Immigrant-rights advocates asked a federal judge Tuesday to order the release of parents separated from their children at the border, as dozens of demonstrators decrying the Trump administration's immigration crackdown were arrested Tuesday at a rally ahead of a Los Angeles appearance by Attorney General Jeff Sessions.
Several immigrant advocacy groups are protesting the Trump administration's border policies Tuesday outside of a downtown Los Angeles federal courthouse building. Several clergy members formed a line across Spring Street in front of the federal courthouse building.
They were taken into custody in a series of planned arrests.
The group chanted, "Sessions, where's your heart?"
The court action was brought by the Los Angeles-based pro bono law firm Public Counsel on behalf of three Central American mothers whose children were taken from them by U.S. authorities in May.
More than 2,000 children in all have been separated from their parents and placed in government-contracted shelters in recent weeks under a now-abandoned Trump administration policy toward families caught illegally crossing the border. Public Counsel demanded that the parents be released and immediately reunited with their children.
"These parents are terrified for their children and want nothing more than to ensure the scarring that this experience has already caused does not continue to inflict irreparable harm," Judy London, a Public Counsel attorney, said in a statement.
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The Justice Department declined to comment.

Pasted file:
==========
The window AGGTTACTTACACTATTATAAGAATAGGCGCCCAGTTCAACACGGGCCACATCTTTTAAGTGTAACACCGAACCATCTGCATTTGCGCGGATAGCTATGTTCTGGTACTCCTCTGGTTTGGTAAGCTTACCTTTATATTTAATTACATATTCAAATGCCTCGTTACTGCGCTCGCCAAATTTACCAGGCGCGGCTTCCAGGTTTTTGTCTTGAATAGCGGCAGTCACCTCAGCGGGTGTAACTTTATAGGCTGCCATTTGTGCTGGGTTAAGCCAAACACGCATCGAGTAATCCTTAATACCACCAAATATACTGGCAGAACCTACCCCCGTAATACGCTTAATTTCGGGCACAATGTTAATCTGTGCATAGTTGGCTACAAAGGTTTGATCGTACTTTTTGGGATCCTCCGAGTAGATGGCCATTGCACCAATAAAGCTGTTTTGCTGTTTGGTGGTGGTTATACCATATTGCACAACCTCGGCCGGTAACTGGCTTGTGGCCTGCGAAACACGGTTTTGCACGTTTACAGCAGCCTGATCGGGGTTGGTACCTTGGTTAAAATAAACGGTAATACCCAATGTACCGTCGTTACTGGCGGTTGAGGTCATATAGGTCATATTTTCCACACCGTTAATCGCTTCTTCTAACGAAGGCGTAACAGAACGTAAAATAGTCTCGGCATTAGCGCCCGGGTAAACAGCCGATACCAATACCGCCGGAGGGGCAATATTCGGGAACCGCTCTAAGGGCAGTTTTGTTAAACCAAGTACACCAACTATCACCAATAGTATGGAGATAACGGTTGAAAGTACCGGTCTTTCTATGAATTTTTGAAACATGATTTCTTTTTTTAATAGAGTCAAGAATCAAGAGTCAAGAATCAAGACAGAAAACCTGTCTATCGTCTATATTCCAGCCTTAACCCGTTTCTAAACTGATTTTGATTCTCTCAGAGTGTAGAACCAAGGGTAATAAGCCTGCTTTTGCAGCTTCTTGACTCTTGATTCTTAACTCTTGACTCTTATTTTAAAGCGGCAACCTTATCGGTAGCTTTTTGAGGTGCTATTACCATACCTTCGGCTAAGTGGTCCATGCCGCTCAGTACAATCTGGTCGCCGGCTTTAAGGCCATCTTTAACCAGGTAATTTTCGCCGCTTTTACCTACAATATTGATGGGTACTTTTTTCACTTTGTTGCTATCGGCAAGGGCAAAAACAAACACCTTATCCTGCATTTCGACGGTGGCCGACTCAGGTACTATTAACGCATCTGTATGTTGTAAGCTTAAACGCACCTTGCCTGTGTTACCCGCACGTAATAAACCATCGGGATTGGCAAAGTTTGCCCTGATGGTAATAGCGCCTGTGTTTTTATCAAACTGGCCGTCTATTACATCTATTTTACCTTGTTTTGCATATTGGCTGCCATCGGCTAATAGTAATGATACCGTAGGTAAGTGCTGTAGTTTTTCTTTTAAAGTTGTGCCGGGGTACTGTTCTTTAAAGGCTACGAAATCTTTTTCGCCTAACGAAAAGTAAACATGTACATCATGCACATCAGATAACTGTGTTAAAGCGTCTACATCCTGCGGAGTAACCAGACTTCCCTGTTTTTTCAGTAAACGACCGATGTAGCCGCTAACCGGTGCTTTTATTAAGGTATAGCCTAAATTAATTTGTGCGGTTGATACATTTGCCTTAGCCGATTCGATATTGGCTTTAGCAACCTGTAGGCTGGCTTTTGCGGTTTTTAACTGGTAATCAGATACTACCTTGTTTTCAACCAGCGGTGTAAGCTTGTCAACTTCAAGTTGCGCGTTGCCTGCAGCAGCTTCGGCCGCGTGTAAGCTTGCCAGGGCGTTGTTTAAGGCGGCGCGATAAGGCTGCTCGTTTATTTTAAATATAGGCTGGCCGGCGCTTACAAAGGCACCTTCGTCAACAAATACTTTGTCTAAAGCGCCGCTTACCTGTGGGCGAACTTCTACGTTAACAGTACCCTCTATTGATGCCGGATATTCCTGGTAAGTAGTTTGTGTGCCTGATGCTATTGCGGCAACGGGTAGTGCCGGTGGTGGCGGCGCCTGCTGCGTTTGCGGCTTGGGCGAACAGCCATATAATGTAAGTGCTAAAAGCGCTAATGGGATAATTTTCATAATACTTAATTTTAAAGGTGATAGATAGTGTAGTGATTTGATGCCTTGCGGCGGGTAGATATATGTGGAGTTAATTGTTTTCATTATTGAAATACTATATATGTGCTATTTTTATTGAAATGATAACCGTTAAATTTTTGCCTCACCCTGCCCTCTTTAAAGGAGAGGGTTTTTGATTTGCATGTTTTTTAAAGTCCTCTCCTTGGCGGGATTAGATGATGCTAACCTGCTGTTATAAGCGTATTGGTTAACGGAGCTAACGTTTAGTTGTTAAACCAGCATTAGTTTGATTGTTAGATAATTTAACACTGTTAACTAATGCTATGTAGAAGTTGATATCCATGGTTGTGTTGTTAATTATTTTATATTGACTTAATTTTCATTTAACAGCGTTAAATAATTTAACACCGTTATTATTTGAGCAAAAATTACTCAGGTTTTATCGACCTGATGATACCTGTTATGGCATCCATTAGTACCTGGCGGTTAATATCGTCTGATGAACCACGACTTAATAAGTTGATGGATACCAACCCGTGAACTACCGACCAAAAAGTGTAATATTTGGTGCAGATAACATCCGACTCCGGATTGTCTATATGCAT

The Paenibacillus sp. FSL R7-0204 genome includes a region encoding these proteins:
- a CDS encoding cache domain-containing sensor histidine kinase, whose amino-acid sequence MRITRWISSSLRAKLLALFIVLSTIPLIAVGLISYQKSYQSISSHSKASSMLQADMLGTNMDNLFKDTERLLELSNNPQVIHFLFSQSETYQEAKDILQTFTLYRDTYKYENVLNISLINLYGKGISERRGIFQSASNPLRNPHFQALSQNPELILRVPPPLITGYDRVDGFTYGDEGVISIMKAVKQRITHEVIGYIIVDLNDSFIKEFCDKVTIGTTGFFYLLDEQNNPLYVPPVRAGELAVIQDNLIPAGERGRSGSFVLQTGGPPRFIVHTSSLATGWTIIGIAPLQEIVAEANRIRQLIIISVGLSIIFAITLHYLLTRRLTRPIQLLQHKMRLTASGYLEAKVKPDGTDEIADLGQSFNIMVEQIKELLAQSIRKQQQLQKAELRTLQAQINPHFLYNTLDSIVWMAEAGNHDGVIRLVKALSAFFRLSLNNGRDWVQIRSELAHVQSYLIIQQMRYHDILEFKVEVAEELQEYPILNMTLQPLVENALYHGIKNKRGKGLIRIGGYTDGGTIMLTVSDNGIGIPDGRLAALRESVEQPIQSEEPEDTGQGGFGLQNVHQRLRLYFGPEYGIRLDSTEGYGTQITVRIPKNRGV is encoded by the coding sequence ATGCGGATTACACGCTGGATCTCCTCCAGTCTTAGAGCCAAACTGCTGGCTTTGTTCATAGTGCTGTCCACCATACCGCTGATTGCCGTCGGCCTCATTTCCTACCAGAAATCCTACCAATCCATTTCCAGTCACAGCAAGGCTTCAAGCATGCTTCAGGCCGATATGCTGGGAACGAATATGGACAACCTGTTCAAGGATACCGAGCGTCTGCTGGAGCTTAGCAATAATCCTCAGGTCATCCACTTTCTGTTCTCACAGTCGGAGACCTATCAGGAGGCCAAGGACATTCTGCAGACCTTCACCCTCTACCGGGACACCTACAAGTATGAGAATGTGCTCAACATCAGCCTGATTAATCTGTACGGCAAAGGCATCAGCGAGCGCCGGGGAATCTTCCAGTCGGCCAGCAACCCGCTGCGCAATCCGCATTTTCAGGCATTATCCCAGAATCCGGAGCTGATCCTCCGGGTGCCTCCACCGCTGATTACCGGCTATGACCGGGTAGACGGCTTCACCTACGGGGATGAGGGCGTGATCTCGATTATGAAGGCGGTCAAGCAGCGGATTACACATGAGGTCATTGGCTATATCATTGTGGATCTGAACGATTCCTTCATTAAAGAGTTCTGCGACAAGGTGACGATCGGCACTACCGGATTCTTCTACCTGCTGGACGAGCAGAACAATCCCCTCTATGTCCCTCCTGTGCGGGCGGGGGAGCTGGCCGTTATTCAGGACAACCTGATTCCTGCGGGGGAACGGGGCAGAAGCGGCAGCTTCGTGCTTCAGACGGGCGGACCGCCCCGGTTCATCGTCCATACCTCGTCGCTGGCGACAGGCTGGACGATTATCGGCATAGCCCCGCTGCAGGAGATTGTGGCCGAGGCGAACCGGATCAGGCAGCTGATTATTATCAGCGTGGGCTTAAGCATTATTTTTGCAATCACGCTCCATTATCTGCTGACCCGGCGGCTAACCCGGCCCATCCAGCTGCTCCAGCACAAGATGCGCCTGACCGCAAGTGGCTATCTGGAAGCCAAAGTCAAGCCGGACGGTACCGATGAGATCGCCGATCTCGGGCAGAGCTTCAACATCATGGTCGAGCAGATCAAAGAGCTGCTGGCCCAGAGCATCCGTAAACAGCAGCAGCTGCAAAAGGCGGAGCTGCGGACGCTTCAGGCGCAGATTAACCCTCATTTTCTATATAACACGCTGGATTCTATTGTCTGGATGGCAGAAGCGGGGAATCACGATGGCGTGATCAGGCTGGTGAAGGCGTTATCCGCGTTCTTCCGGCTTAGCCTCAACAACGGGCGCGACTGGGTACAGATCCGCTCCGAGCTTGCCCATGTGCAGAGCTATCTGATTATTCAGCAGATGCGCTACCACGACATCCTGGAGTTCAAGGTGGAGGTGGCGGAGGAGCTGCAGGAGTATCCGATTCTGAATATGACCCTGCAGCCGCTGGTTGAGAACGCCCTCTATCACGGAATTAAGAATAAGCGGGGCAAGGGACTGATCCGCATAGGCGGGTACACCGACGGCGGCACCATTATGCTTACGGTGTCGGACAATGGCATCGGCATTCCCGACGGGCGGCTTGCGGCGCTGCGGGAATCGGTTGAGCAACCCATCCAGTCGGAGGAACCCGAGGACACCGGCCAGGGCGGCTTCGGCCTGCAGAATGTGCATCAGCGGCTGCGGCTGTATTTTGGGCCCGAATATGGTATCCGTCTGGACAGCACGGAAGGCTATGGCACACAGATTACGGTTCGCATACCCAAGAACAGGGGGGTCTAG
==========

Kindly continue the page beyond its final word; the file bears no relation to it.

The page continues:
Sessions was in Reno on Monday where he continued to defend the Trump administration's immigration policies at the Mexican border. He spoke Tuesday at the Criminal Justice Legal Foundation's Annual Luncheon Meeting at Millennium Biltmore Hotel in downtown Los Angeles.
The Department of Justice Office of Public Affairs and a spokesman for the U.S. Attorney's office in Los Angeles would not confirm if Sessions is planning to visit the courthouse.
After facing significant bipartisan pressure, President Donald Trump last week ended a recent policy of separating children from their parents when they were apprehended at the Mexican border by immigration authorities, although he said the government would still attempt to criminally prosecute the adults while holding the families together, and he did not set out a plan for reuniting some 2,300 children with parents from whom they've been separated. The Department of Justice has since filed a motion to revise the federal Flores settlement agreement, which limits the time immigrant children can be detained to 20 days.
During speech at annual National School Safety Conference in Reno, Sessions said that violent Central American gangs are sending children across the border illegally.
"This is not fair to the children you serve and it's not fair to you," Sessions said, according to the Reno Gazette-Journal. "The compassionate thing to do is protect our children from drugs and violence, put criminals in jail and secure our borders. Having an immigration system that has integrity and consistency is right and just and moral. The alternative is open borders which is dangerous and not a realistic prospect for America."
CHIRLA and other immigrant groups said they were still unsatisfied after Trump cancelled the separation policy.
"The executive order he issued today is a slap in the face to reason, morality, and human decency," CHIRLA said on Wednesday. " In a crisis that he and the Republican party created, today's directive worsens a horrific situation for immigrant families everywhere."